While everyone is chatting about the effects of the infield shift, the concept really is not new. When looking back at baseball’s infancy and then its dead ball era and its golden years, the game’s historians found evidence that extreme shifts, at times, had been used by teams. Baseball artwork from the 1880s indicates that basemen stood on top of their respective bases. During more modern times, but still before many of us were fans, teams shifted drastically for Ted Williams.

“Shifting” travels farther back in time for business, occurring long before it became fashionable for a baseball player from Cincinnati to wear a red stocking. More recently, though, we have become accustomed to hearing about the latest version of the business plan in the form of the “paradigm shift.” That phrase is just a contemporary term for looking at something from a different angle, or obtaining new information to create a successful strategy. Put simply, it is no different than “thinking outside the box” or implementing best practices.

At the end of each day, whether we are involved in business or baseball, results often get summarized in quick recaps. Diamond shifts, paradigm shifts and other plans and strategies are not included in the box scores reserved to report just the wins and losses. So, should you decide to implement a “shift” or another plan from your business strategy that cuts against conventional thinking, be sure that it is well researched and strategically managed. When it is, you will enjoy reading your business box scores again on the following morning.

- Jim

Feb 01 2014

Maintaining Momentum For A Smooth Ride To Success

We often don’t really know much about someone until they are gone. That’s when we hear the remembrance stories that explain a life of shortcomings followed by successes, commitment and innovation. Like me, you probably never heard about Allen Rosenberg. I only learned about him recently from his published obituary.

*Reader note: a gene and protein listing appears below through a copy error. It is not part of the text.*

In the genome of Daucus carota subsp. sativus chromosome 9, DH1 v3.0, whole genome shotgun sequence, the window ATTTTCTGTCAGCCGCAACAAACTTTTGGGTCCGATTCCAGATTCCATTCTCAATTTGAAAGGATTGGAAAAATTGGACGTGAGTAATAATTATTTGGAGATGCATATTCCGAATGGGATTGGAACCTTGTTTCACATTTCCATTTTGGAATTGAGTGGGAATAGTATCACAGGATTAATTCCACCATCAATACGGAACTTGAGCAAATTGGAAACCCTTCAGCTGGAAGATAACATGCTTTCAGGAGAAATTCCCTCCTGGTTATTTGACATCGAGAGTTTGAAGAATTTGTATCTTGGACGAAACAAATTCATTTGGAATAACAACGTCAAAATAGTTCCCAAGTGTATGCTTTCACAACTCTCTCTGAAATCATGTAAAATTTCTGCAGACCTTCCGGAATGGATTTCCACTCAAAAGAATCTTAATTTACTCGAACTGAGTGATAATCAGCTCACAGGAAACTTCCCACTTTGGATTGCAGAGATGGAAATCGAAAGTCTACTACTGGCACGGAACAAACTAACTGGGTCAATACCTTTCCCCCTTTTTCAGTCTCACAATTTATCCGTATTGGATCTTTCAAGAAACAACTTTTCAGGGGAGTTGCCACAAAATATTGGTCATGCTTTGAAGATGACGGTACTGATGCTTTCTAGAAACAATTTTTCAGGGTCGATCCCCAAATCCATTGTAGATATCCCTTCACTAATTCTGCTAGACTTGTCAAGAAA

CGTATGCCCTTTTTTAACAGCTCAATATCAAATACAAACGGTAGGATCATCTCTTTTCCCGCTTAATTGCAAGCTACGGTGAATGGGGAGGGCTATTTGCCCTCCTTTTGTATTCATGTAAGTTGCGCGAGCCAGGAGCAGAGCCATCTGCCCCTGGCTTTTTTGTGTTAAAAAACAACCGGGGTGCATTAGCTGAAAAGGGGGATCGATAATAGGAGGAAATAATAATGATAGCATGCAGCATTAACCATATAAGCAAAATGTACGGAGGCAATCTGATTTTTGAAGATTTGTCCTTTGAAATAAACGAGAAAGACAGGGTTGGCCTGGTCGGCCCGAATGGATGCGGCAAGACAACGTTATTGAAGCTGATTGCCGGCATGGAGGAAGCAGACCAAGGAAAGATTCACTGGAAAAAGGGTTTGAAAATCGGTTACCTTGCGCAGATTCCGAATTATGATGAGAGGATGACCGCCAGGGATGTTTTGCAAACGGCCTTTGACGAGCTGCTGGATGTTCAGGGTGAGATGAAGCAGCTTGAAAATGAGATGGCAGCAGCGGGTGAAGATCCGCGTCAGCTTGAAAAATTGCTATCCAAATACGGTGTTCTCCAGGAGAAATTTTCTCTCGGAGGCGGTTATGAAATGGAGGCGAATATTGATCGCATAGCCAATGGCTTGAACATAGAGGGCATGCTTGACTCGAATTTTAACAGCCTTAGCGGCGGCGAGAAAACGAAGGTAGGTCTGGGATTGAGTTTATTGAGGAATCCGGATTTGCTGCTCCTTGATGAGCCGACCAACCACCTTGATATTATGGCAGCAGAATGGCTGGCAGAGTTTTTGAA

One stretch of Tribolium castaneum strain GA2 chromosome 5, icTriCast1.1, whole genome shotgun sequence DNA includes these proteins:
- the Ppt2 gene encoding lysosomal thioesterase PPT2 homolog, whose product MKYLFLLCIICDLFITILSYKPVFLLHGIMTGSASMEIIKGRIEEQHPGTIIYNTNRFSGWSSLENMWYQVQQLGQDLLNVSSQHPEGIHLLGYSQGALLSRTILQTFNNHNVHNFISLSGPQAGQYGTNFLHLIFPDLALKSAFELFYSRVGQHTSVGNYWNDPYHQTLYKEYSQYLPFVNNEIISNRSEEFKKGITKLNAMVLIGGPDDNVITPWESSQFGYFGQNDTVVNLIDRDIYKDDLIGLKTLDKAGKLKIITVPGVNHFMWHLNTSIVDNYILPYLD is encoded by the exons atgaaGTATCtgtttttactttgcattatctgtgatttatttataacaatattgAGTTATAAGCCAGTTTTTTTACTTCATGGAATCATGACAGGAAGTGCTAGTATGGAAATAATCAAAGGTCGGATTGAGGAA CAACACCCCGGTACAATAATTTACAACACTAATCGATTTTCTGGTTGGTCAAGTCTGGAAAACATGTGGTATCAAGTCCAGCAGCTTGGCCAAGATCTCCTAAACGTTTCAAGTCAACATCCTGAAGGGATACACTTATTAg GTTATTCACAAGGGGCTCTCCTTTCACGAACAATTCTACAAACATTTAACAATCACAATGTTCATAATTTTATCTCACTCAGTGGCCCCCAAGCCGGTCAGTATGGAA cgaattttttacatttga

Allen started as a coxswain during the 1950s and then he became a coach. His innovations in rowing technique helped produce Olympic and world champions.

At five feet and one inch in height, Allen never weighed much more than 100 pounds. He was described by fans as a half-pint in a world dominated by gallon jugs. But, this did not stop him from mentoring athletes who were twice his size and, during a couple of decades, spurring them to victory in international competitions with his intellect and shrewd motivational skills.

“I can’t possibly explain the difference between the silver and the gold,’ he once said to his rowers, “but if you win the silver, you’ll wake up the next morning and know that someone rowed a better race than you, and I don’t want you to go through life thinking of that.”

By profession, Allen Rosenberg was a lawyer and pharmacist. He relied on his learning skills to help transform rowing from pure brute strength into a blend of science and sport. He actually studied the ways to make a boat move, learning that there was more to it than simply using an oar and frantically pushing the water. He spoke more about lightness of hands, plus relaxing and balancing in the recovery part of the stroke. He concentrated on a long pull in the water, quiet and even. The less water disturbed, he figured, the faster the boat will travel.

Allen’s successes are numerous, including a 1964 gold medal as a U.S. Olympic coach in Tokyo. He even developed a successful rowing style, teaching rowers to fire their muscle groups in a rotation rather than all at one time. The technique became known as the Rosenberg style, and he often compared it to a group of men who attempted to move a boulder.

Rather than exhorting a great heave, Allen contended it was better to use muscle groups in sequence—first legs, then shoulders, backs and then arms—because the solution was not to budge the boulder but to keep it rolling as smoothly as possible.

That’s how I see things in business. It’s not the heavy lifting that is important. It is the Rosenberg technique that maintains momentum and ensures the ride to success remains smooth.